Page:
Bikes: Donhou DSS4 Custom | Condor Italia RC | Gios Megalite | Dolan Preffisio | Giant Bowery '76
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  • pangolin
    pangolin Posts: 6,436

    Ben6899 said:

    joe2019 said:

    joe2019 said:

    MattFalle said:

    joe2019 said:

    MattFalle said:

    joe2019 said:

    "Alexa, should I have the freedom not to have a vaccine and thereby potentially spread a deadly virus?"


    I wasn't aware that the vaccine stops the spread of infection?
    This isn't the point.

    The point is that the vaccine reduces the risk of major illness/hospitilisation by a lot.

    Keep people less sick

    Keep them out of hospital

    Less ill people means less dead people.

    Less people in hospital means less limited health resources being taken up

    Less limited health resources being taken up by covid mean that HCPs can do their jobs

    HCPs doing their job means that they can care for everyone else

    Less covid patients means that HCPs can work under normal conditions and hours and not work their goddamn backsides off under appalling conditions

    Apply that across society.


    Of course, however, I was simply replying to the point made about the vaccine reducing the spread of this 'deadly illness'.
    yes its sodding deadly.

    are you saying it isn't?

    Sodding deadly for 1% who catch it for sure, for the other 99% not so much I guess.

    So what do you think the best way forward is? Carry on lock down indefinitely? Let the virus run it's course with no restrictions? I'd really like to know what you think the best course of action is at this point as you don't seem to think getting vaccinated now is a good idea.

    Not at all, I think vaccination is the only realistic way out of this, after all there are plenty of people that are willing to test it.

    You’re coming across like a bit of a d1ck, to be honest.

    No offence.
    No it says more about you that you can't disagree without resorting to insults.
    The guy is relying on the macro benefits of the vaccine on the country as a whole to improve things and reduce his chance of getting the virus, without being willing to get it himself.
    - Genesis Croix de Fer
    - Dolan Tuono
  • Pross
    Pross Posts: 41,476
    My 17 year old has just got her first appointment for next Monday. It came as a bit of a surprise, she had cancer treatment that finished about 11 or 12 years ago but hadn't been told to shield at any point so we didn't think she would be prioritised. It also means we can answer Joe's question about whether we would have a teenager vaccinated and it is no longer hypothetical. She hasn't even considered not having it, she's keen to get on with life and sees anything that allows her get back to college, being on stage performing or being able to go and watch shows again as a positive.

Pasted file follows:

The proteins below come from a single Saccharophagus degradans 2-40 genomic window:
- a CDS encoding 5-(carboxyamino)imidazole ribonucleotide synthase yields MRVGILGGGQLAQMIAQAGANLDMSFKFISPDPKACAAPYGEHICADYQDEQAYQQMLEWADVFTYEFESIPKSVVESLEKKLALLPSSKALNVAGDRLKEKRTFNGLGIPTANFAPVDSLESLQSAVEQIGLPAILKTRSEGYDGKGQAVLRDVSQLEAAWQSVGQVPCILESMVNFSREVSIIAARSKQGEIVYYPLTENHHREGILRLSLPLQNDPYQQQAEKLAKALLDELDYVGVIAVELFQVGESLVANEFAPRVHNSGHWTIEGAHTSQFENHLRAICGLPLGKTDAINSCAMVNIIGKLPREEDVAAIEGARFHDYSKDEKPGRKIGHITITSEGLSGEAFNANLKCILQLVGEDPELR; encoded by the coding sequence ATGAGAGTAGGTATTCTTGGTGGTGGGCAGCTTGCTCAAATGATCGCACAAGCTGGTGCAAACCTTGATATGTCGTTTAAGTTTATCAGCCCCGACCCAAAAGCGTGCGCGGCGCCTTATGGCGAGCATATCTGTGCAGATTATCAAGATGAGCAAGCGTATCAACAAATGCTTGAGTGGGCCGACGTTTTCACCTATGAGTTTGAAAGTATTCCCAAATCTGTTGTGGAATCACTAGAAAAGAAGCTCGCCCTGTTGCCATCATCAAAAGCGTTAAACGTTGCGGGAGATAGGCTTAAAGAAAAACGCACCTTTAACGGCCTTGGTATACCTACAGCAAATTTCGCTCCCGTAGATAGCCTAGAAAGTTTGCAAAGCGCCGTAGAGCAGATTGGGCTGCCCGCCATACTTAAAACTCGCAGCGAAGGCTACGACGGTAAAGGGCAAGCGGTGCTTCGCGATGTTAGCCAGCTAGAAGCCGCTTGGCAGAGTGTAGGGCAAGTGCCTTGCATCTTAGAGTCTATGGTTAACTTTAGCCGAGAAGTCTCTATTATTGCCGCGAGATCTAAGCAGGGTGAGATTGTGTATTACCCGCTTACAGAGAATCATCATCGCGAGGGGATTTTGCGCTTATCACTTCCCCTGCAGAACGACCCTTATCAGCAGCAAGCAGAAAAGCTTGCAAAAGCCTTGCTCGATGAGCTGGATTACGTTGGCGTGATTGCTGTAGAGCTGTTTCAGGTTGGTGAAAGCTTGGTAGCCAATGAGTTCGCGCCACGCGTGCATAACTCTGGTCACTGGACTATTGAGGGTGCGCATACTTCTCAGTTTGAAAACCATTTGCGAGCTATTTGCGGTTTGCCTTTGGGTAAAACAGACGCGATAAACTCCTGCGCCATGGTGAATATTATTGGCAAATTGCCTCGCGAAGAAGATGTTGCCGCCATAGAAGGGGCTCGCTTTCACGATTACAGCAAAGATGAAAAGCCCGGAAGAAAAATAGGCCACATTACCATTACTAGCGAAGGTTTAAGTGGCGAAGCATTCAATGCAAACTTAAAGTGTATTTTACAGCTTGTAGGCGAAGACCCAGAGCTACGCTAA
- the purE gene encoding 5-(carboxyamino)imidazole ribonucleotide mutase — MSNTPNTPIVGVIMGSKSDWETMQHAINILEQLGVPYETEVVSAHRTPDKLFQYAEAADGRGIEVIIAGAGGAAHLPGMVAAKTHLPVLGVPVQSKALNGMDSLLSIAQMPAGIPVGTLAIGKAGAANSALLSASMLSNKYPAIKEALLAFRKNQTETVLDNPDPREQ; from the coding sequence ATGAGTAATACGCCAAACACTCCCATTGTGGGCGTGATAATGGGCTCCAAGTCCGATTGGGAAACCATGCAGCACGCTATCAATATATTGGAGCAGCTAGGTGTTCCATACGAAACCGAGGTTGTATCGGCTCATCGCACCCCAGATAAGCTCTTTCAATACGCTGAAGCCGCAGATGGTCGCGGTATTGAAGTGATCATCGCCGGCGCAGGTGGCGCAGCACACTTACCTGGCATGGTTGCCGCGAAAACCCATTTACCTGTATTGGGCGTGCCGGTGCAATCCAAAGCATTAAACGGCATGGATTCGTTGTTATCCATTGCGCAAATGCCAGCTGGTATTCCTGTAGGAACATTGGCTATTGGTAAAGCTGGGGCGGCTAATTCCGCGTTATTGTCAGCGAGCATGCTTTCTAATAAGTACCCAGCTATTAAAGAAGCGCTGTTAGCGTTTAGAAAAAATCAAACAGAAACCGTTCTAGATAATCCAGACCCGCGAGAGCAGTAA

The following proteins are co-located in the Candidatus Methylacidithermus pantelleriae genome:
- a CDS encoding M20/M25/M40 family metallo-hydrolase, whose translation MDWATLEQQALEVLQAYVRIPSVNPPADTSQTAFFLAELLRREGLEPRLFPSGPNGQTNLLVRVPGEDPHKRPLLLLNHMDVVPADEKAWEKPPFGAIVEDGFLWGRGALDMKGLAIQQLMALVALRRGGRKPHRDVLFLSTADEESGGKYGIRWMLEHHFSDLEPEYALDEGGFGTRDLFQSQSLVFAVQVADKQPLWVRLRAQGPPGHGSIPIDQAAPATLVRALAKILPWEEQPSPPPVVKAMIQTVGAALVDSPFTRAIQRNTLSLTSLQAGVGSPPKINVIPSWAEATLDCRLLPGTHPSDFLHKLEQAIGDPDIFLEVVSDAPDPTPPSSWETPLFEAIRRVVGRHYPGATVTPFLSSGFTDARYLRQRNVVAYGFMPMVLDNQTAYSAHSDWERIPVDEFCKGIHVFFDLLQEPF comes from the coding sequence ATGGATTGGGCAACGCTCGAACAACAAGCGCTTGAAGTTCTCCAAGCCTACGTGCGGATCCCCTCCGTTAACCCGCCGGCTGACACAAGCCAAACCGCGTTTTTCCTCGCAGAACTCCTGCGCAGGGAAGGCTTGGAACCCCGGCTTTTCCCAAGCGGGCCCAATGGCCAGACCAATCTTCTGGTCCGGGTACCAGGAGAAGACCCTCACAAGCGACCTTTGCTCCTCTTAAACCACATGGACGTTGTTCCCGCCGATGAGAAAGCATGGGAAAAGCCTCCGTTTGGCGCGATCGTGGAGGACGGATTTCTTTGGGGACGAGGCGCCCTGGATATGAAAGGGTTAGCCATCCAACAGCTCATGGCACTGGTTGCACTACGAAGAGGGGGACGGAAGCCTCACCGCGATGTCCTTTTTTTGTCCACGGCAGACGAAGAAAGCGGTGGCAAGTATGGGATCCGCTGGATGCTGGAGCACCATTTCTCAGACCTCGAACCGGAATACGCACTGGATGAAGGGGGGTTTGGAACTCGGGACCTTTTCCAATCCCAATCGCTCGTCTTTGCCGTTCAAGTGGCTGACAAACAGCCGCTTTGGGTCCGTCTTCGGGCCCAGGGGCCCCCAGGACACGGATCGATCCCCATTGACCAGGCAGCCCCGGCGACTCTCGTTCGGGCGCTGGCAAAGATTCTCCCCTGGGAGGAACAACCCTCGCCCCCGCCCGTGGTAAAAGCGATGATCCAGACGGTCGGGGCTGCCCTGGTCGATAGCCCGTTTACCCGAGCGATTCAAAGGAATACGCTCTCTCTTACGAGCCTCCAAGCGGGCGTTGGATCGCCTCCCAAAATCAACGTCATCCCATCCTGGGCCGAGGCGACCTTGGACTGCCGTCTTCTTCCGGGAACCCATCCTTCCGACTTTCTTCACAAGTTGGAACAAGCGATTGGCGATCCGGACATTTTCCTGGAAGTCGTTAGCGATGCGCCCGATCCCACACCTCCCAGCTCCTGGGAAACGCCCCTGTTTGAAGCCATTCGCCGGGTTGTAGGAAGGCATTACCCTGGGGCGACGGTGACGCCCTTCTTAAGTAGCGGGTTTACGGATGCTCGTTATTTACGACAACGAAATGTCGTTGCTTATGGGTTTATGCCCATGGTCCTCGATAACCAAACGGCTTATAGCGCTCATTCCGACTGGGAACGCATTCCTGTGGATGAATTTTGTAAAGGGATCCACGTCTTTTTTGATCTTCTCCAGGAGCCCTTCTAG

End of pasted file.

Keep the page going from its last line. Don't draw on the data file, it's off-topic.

• Jezyboy
    Jezyboy Posts: 3,186
    Honestly, I think you are allowed to have some reservations about a roll out that has gone so quickly.

    OTOH I would think anyone who has worked in a complex project that has stretched on for years would struggle to say that the time taken was a key indicator of quality.
  • Ben6899
    Ben6899 Posts: 9,686
    Jezyboy said:

    OTOH I would think anyone who has worked in a complex project that has stretched on for years would struggle to say that the time taken was a key indicator of quality.


    It's usually an indicator of lack of- !
    Ben

    Bikes: Donhou DSS4 Custom | Condor Italia RC | Gios Megalite | Dolan Preffisio | Giant Bowery '76
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  • rick_chasey
    rick_chasey Posts: 73,844
    Pross said:

    My 17 year old has just got her first appointment for next Monday. It came as a bit of a surprise, she had cancer treatment that finished about 11 or 12 years ago but hadn't been told to shield at any point so we didn't think she would be prioritised. It also means we can answer Joe's question about whether we would have a teenager vaccinated and it is no longer hypothetical. She hasn't even considered not having it, she's keen to get on with life and sees anything that allows her get back to college, being on stage performing or being able to go and watch shows again as a positive.

    Ah Pross that's great news.